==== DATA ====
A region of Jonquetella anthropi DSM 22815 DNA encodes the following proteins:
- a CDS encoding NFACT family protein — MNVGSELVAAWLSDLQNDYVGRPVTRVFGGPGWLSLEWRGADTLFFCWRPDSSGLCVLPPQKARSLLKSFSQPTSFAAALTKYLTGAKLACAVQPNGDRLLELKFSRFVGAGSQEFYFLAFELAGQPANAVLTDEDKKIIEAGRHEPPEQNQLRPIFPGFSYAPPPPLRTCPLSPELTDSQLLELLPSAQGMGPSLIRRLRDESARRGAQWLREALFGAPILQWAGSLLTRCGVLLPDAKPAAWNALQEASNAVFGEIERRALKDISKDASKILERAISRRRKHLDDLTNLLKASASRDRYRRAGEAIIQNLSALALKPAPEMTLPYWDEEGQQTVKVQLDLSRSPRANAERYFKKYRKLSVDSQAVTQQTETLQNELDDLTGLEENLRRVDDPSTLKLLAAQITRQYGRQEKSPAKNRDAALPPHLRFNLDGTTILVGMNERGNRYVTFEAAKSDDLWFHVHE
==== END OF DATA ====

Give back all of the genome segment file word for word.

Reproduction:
A region of Jonquetella anthropi DSM 22815 DNA encodes the following proteins:
- a CDS encoding NFACT family protein — MNVGSELVAAWLSDLQNDYVGRPVTRVFGGPGWLSLEWRGADTLFFCWRPDSSGLCVLPPQKARSLLKSFSQPTSFAAALTKYLTGAKLACAVQPNGDRLLELKFSRFVGAGSQEFYFLAFELAGQPANAVLTDEDKKIIEAGRHEPPEQNQLRPIFPGFSYAPPPPLRTCPLSPELTDSQLLELLPSAQGMGPSLIRRLRDESARRGAQWLREALFGAPILQWAGSLLTRCGVLLPDAKPAAWNALQEASNAVFGEIERRALKDISKDASKILERAISRRRKHLDDLTNLLKASASRDRYRRAGEAIIQNLSALALKPAPEMTLPYWDEEGQQTVKVQLDLSRSPRANAERYFKKYRKLSVDSQAVTQQTETLQNELDDLTGLEENLRRVDDPSTLKLLAAQITRQYGRQEKSPAKNRDAALPPHLRFNLDGTTILVGMNERGNRYVTFEAAKSDDLWFHVHE